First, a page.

Property catastrophes represent a significant risk for property owners and insurers. By definition, catastrophes involve large losses and, what is even more fundamental, violate the most basic tenets of insurance – independence and diversifiability of risk. So far at least, very few CAT events have had worldwide consequences, so that catastrophic losses should be diversifiable internationally through the reinsurance market. Currently the purchase of catastrophe reinsurance costs the Australian insurance industry several hundred million dollars a year. Most of this coverage is for earthquake, severe storm and tropical cyclone losses, and to a lesser extent, bushfire and other flood losses. One of the primary goals of Risk Frontiers has been to improve the industry’s understanding of catastrophe risk in our region and to ensure that these risks are correctly priced. Our principal tools are simulation modelling and Geographic Information Systems. To date we have mainly concentrated on modelling single categories of CAT events impacting upon a single city or region: flood risk in the HawkesburyNepean River system; earthquake risks in Sydney or Perth; a hail storm in Sydney or Brisbane or volcanoes in Auckland. Important as this information is, companies having national coverage are more interested in their whole of portfolio risk. In what follows, we briefly illustrate this process using a hypothetical residential portfolio concentrated in four makebelieve cities. Figure 1: Event losses versus annual exceedance probabilities for individual cities and the combined national portfolio (labelled “All Hazards”) Three of these cities are subject to earthquakes(EQ). One of these is also prone to severe storms (Hail) and, in the case of the fourth, its biggest threat arises from tropical cyclones (TC). The cities are well separated so than any particular CAT event impacts upon one city only. Statistical stability is ensured by simulating event losses over a long period, typically 50,000 to 100,000 years, well beyond the 100 to 1000 year time frame of interest for calculating Probable Maximum Losses. Figure 1 shows risk as a function of the probability of exceedance in any one year – most catastrophe reinsurance contracts run for a single year. The national risk is obtained by ranking the entire list of possible losses from the individual cities and from this, calculating return periods and related annual probabilities of exceedance. Figure 1(front page) illustrates results for individual cities and the national portfolio. For low probabilities of exceedance (long return times) the national exposure is dominated by an earthquake in City 1. This result could stem from this city’s proximity to zones of higher than average seismicity, low attenuation in the bedrock, value of the company’s residential portfolio, dominance of double brick construction and/or prevalence of soft soils, or any combination of these factors. As with some real Sydney portfolios, the curves for severe storms (labelled here as “Hail”) and earthquake cross over for City 1: at higher probabilities (shorter return periods) insured losses from severe storms exceed those from earthquakes; as the probability reduces and time scale increases, we expect earthquake losses to dominate Probable Maximum Losses. We remind the reader that the event losses plotted in Figure 1 (and in subsequent Figures) are purely fictitious and that Probable Maximum Losses for real company portfolios may differ enormously for the same hazard and for the same city. Neither should the relative ranking of the hazards in Figure 1 be taken as a guide to their actual importance in the Australian context. In particular the relatively low losses accorded a Tropical Cyclone do not imply that cyclone risks to Brisbane or Cairns, for example, are inconsequential in relation to an earthquake in one of the other cities. In fact, recent evidence suggests the reverse and that return periods for tropical cyclones may have been overestimated in the past (Risk Frontiers Briefing Note 25). Figure 2 shows the same information but with the axes reversed and using a linear scale. For a given event loss we can add probabilities because these are associated with independent events. Thus the probability of exceeding a certain event loss x is approximately calculated as: The right hand side of the equation sums the probabilities of single events losses (X)  an earthquake in City 1 or a Tropical Cyclone in City 4 or a hail storm in City 1  that individually cause insurance losses equal to or greater than x. The equation ignores multiple events whose losses collectively sum to a value greater than or equal to x. To a first approximation, this is justified because their joint probability  calculated by multiplying together their individual probabilities  will generally be several orders of magnitude lower than the sum given in Equation (1). Figure 2: Cumulative probability distribution of event losses. Readers of the actuarial persuasion may recognise Figures 2 and 1 as cumulative descending probability distributions. The underlying probability density function (Prob[X = x]) can be extracted by differentiation but therein lies another story. Reinsurance cover is often sought for the 250year event loss. This is equivalent to an annual probability of exceedance of 0.4%. For easier extraction of Probable Maximum Losses, Figure 3 plots the same event losses shown previously against recurrence intervals (RI) for each city/hazard combination as well as for the overall national portfolio. Probable Maximum Losses are tabulated below. Both the 250 and 1000year event losses are given to provide some guidance to how rapidly potential losses are growing as a function of RI. There are two salient points. Firstly, we note that the national PML (last column) is not just a simple sum of the individual city risks – in fact it is quite a bit less. This difference shows the influence of spatial diversification and results from the nonintuitive manner by which probabilities combine even for these uncorrelated events. Secondly, for a given recurrence period, reinsurance cover for the maximum likely event amongst the cities when considered individually does not provide the same level of protection for the entire national portfolio. For this hypothetical example, the 1000year PML for an earthquake in City 1 is roughly the same as the 250year PML for the national portfolio. This is why whole of portfolio analysis is important, and companies need to understand this or they risk buying either too much or too little cover. Finally we note that while multiple CAT events in a single year are unlikely, reinsurance treaties actually allow for reinstatement of cover after an event. Thus the companies are buying cover for a CAT event plus the option to reinstate cover for the remainder of the period should an event occur. We will examine that question in a later issue. Figure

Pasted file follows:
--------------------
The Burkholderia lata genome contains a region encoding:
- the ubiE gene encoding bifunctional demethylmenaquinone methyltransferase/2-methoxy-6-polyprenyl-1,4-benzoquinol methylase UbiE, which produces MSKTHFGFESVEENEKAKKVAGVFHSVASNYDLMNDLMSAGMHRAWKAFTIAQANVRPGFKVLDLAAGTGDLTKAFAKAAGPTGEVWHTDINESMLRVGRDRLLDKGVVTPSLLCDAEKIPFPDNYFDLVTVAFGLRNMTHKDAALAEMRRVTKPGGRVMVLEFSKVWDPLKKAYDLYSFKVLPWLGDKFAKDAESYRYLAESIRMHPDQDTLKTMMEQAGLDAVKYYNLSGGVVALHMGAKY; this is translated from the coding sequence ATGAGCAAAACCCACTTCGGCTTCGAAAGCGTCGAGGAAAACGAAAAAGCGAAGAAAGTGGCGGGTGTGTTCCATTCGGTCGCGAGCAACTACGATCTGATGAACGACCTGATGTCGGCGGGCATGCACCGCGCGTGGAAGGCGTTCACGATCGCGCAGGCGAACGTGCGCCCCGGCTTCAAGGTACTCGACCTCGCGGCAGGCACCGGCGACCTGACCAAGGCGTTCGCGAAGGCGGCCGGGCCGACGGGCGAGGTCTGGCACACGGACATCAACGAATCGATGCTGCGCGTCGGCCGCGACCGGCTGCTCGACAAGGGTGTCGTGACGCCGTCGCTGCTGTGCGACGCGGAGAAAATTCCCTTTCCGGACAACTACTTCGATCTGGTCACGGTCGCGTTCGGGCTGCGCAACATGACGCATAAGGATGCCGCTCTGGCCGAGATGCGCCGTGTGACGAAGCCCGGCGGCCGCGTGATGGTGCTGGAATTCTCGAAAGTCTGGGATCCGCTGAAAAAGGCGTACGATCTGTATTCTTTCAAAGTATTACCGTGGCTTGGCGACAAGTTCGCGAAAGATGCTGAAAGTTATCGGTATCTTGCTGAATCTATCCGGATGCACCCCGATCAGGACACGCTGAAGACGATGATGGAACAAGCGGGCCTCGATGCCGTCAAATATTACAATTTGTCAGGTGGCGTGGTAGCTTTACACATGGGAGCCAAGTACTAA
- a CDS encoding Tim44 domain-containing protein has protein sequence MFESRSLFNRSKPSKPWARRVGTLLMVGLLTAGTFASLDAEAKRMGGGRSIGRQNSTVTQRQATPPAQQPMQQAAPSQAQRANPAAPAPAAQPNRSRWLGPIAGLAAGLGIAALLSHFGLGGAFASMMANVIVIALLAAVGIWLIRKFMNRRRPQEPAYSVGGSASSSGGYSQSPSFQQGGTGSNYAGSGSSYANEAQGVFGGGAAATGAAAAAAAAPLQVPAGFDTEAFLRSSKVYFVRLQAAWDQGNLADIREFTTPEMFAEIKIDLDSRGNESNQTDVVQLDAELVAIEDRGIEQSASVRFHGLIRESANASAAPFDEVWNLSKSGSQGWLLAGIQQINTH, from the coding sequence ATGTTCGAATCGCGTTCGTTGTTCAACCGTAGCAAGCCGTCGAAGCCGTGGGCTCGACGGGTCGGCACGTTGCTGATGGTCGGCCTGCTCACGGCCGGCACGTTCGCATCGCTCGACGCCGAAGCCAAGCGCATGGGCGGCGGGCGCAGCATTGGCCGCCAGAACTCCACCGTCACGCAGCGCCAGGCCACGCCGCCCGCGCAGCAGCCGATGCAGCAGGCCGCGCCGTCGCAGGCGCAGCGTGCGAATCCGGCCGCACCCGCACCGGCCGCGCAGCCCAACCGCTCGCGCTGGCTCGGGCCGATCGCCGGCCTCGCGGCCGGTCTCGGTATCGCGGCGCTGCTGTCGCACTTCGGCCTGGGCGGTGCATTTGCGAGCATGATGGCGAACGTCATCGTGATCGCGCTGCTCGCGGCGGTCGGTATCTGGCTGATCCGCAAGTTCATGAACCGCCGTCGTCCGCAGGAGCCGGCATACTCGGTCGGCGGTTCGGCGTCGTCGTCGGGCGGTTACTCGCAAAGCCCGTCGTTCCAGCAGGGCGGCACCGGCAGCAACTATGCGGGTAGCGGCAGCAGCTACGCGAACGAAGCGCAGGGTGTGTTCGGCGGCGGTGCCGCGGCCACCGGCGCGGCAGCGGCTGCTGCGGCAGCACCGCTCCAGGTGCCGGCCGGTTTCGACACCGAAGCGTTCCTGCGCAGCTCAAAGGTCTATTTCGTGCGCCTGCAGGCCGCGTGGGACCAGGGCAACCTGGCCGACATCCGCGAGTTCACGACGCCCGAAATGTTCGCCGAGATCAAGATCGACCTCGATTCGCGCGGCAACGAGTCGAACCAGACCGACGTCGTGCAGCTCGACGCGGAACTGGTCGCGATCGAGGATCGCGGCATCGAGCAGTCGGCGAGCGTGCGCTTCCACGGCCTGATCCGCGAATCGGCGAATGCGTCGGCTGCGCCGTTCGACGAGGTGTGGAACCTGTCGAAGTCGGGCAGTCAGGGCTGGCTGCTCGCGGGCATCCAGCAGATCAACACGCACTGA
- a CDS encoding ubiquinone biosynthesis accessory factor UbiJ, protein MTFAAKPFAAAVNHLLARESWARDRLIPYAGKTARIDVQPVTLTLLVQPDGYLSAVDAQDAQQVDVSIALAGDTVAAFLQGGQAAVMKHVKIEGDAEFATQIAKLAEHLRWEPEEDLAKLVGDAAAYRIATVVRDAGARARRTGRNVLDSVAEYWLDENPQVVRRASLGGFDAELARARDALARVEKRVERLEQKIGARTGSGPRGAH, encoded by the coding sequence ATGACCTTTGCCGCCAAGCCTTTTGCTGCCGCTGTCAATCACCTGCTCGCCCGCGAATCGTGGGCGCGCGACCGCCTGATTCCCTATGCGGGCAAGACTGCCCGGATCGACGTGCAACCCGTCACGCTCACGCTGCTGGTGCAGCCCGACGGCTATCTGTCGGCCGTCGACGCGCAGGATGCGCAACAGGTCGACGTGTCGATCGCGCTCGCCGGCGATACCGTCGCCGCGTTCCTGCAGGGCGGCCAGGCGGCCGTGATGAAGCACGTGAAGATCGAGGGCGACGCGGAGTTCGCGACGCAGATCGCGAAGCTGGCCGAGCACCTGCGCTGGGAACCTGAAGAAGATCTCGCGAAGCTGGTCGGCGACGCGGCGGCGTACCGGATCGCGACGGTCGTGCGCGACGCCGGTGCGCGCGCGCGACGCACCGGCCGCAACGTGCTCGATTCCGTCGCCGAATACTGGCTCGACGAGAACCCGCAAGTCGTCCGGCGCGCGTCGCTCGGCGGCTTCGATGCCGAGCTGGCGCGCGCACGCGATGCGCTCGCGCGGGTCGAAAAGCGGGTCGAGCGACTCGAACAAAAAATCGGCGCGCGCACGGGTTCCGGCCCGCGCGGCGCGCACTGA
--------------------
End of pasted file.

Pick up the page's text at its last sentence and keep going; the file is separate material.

3: Event
losses versus recurrence interval for individual cities and the combined national
portfolio (labelled “All Hazards”). The time scale is restricted
to return periods of primary interest for insurers seeking reinsurance cover
for CAT events. John McAneney
HailAUS 2.1 is a new desktop version of Risk Frontiers’ probabilistic hail loss model for Sydney and Brisbane. HailAUS 2.1 allows users to analyse their motor and household portfolios to:
Key features of
HailAUS 2.1 include:
Use of HailAUS 2.1
software is based on a 3year licence. One free upgrade will be included in
that time and email and phone help will be provided. One licence covers multiple
copies of the software within a single company. For further information or
to arrange a demonstration contact Russell Blong or Roy Leigh on 61 2 9850
9683 or riskfrontiers@els.mq.edu.au